No. The duties owed to a surface estate owner are much narrower than those owed to a neighboring property owner. In Texas, when the mineral and surface estates are severed, the mineral estate is the dominant estate.
Ownership of the dominant estate carries with it the right to enter and extract the minerals and all other rights as are necessary for getting and enjoying the minerals. If particular damage to the surface estate cannot reasonably be avoided in legitimately pursuing the rights of the dominant estate, the owner of the dominant estate is not liable for the damage.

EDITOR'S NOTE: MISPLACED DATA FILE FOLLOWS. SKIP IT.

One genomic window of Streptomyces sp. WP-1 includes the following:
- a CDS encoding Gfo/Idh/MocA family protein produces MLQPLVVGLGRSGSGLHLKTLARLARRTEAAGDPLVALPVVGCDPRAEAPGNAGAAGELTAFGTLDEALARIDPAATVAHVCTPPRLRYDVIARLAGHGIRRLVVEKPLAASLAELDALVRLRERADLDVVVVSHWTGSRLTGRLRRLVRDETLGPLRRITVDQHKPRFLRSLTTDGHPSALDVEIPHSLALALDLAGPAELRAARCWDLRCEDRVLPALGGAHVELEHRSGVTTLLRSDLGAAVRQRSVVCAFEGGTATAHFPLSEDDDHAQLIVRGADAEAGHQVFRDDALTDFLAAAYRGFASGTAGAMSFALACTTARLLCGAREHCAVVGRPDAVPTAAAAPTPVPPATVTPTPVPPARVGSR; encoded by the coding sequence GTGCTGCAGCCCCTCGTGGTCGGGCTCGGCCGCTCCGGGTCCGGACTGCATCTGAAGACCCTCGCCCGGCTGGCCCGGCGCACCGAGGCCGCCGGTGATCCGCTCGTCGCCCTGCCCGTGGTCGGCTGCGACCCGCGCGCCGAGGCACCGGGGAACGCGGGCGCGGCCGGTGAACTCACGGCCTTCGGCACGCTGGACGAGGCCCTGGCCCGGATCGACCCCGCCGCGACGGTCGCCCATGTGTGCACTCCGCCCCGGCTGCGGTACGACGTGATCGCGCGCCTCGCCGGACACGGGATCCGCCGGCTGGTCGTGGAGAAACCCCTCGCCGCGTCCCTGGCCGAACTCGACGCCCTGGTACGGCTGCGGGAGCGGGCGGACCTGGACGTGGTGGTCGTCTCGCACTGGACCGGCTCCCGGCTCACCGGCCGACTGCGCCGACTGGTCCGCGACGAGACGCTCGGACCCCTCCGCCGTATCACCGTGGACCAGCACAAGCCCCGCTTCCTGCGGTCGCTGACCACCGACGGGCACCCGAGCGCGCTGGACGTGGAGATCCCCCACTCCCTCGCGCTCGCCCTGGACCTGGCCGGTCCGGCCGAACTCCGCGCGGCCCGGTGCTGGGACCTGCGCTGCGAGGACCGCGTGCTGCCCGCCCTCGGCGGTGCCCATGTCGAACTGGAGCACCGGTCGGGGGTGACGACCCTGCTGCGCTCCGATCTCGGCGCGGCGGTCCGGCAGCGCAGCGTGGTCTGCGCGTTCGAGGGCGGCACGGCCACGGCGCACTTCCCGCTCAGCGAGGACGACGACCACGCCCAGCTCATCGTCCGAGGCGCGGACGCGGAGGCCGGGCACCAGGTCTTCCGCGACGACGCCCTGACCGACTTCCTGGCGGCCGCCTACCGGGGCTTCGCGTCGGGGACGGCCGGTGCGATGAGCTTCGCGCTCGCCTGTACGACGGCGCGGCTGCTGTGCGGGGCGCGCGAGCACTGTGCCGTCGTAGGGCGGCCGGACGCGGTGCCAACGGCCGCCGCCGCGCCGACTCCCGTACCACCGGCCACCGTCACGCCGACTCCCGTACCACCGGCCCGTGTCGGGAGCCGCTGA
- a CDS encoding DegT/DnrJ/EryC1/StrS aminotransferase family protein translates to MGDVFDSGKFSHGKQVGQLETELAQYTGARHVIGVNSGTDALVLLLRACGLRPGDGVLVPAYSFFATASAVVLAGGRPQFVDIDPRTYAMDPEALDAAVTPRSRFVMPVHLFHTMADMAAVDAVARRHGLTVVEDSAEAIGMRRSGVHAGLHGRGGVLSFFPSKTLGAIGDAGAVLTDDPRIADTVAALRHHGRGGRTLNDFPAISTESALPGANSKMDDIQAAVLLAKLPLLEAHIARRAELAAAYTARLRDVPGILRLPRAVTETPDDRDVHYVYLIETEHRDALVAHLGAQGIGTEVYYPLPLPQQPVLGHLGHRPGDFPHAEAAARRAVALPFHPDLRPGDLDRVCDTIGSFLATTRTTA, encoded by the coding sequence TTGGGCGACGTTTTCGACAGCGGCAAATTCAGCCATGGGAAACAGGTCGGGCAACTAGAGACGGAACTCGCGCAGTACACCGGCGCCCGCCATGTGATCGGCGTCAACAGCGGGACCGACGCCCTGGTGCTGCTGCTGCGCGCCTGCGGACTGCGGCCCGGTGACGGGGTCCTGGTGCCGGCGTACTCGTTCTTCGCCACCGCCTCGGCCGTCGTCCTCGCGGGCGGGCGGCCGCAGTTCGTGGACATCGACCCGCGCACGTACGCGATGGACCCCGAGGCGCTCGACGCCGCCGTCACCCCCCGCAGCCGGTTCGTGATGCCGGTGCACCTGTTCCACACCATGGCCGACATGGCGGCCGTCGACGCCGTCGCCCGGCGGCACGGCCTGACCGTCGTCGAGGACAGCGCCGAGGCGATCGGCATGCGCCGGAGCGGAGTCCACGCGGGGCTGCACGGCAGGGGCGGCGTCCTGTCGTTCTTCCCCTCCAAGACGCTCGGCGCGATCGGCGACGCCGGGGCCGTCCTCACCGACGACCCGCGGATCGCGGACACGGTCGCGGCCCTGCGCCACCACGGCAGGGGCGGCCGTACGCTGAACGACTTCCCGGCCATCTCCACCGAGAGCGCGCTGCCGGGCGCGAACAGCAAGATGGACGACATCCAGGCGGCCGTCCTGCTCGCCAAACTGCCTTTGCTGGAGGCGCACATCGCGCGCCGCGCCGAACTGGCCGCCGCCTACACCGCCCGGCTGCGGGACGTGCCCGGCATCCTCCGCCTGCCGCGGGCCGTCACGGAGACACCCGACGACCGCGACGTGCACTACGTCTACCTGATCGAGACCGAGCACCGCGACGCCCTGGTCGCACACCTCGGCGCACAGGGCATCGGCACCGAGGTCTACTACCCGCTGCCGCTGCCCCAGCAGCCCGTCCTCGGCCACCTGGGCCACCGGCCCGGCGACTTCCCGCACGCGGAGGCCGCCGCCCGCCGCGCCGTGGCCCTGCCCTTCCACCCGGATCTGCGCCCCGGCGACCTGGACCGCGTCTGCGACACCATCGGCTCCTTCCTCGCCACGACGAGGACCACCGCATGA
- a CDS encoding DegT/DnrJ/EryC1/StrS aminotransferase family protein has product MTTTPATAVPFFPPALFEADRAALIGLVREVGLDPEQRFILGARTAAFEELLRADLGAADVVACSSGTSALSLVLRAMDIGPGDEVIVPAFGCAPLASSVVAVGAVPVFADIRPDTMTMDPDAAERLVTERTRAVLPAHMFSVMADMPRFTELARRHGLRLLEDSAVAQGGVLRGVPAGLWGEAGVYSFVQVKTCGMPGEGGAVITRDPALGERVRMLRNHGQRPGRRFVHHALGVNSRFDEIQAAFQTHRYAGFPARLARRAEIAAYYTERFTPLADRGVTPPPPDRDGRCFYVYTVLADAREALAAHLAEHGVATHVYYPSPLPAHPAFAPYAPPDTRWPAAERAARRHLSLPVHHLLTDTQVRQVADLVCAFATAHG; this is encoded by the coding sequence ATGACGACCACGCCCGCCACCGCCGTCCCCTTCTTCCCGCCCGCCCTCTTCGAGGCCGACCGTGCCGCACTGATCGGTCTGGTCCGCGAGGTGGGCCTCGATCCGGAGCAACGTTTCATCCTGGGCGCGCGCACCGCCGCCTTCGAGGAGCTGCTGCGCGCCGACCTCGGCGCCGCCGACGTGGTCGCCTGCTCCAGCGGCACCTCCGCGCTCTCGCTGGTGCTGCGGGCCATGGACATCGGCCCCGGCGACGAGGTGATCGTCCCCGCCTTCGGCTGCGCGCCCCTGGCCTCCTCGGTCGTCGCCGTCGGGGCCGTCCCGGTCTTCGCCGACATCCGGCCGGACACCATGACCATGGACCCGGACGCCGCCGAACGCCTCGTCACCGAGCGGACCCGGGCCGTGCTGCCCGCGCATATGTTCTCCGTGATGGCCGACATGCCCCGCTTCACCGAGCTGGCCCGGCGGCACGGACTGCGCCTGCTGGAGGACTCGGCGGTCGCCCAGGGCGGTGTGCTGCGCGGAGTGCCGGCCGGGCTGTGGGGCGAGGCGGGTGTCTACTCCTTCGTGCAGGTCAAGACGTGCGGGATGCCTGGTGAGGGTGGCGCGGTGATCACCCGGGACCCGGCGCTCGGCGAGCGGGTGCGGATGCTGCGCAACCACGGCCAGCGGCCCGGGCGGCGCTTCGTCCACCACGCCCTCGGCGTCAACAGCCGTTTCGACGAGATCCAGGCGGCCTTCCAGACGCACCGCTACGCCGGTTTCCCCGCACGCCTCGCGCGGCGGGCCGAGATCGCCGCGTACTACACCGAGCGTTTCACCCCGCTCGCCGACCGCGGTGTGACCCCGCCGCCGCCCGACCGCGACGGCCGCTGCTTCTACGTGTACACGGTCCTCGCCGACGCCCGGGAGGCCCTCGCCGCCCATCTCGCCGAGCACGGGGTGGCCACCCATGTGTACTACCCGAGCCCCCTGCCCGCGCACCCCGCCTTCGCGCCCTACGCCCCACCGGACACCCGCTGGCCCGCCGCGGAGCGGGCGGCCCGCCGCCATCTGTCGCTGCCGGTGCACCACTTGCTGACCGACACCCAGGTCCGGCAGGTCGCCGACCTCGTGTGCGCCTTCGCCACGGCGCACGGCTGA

Thus, the mere fact of damage to the surface does not equate to unreasonable conduct. The servient estate owner must prove that its opponent failed to act reasonably given the correlative rights and liabilities involved. These same standards are not applicable to neighboring property owners who also claim that their property has been impacted by an oil and gas operator. Accordingly, the status of the plaintiff as either a surface estate owner or neighboring property owner could vastly change the duties owed to him.
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